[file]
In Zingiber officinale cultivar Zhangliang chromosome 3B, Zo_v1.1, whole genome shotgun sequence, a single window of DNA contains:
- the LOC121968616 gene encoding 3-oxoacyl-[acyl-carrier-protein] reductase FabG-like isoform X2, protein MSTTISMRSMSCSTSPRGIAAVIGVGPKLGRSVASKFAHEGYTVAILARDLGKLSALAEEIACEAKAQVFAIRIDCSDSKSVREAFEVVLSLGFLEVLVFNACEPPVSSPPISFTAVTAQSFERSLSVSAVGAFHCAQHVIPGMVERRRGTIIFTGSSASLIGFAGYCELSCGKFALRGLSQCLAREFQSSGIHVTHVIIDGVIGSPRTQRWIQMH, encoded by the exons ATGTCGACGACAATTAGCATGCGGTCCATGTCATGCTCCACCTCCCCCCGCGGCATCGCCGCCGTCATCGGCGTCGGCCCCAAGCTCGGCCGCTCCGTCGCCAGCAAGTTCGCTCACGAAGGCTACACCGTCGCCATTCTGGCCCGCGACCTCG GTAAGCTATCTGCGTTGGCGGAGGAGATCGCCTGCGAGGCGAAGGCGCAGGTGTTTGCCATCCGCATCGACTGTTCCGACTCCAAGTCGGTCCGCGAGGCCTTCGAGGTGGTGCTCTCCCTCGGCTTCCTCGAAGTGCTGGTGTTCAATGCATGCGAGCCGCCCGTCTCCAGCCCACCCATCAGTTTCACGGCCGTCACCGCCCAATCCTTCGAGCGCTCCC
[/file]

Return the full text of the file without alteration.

In Zingiber officinale cultivar Zhangliang chromosome 3B, Zo_v1.1, whole genome shotgun sequence, a single window of DNA contains:
- the LOC121968616 gene encoding 3-oxoacyl-[acyl-carrier-protein] reductase FabG-like isoform X2, protein MSTTISMRSMSCSTSPRGIAAVIGVGPKLGRSVASKFAHEGYTVAILARDLGKLSALAEEIACEAKAQVFAIRIDCSDSKSVREAFEVVLSLGFLEVLVFNACEPPVSSPPISFTAVTAQSFERSLSVSAVGAFHCAQHVIPGMVERRRGTIIFTGSSASLIGFAGYCELSCGKFALRGLSQCLAREFQSSGIHVTHVIIDGVIGSPRTQRWIQMH, encoded by the exons ATGTCGACGACAATTAGCATGCGGTCCATGTCATGCTCCACCTCCCCCCGCGGCATCGCCGCCGTCATCGGCGTCGGCCCCAAGCTCGGCCGCTCCGTCGCCAGCAAGTTCGCTCACGAAGGCTACACCGTCGCCATTCTGGCCCGCGACCTCG GTAAGCTATCTGCGTTGGCGGAGGAGATCGCCTGCGAGGCGAAGGCGCAGGTGTTTGCCATCCGCATCGACTGTTCCGACTCCAAGTCGGTCCGCGAGGCCTTCGAGGTGGTGCTCTCCCTCGGCTTCCTCGAAGTGCTGGTGTTCAATGCATGCGAGCCGCCCGTCTCCAGCCCACCCATCAGTTTCACGGCCGTCACCGCCCAATCCTTCGAGCGCTCCC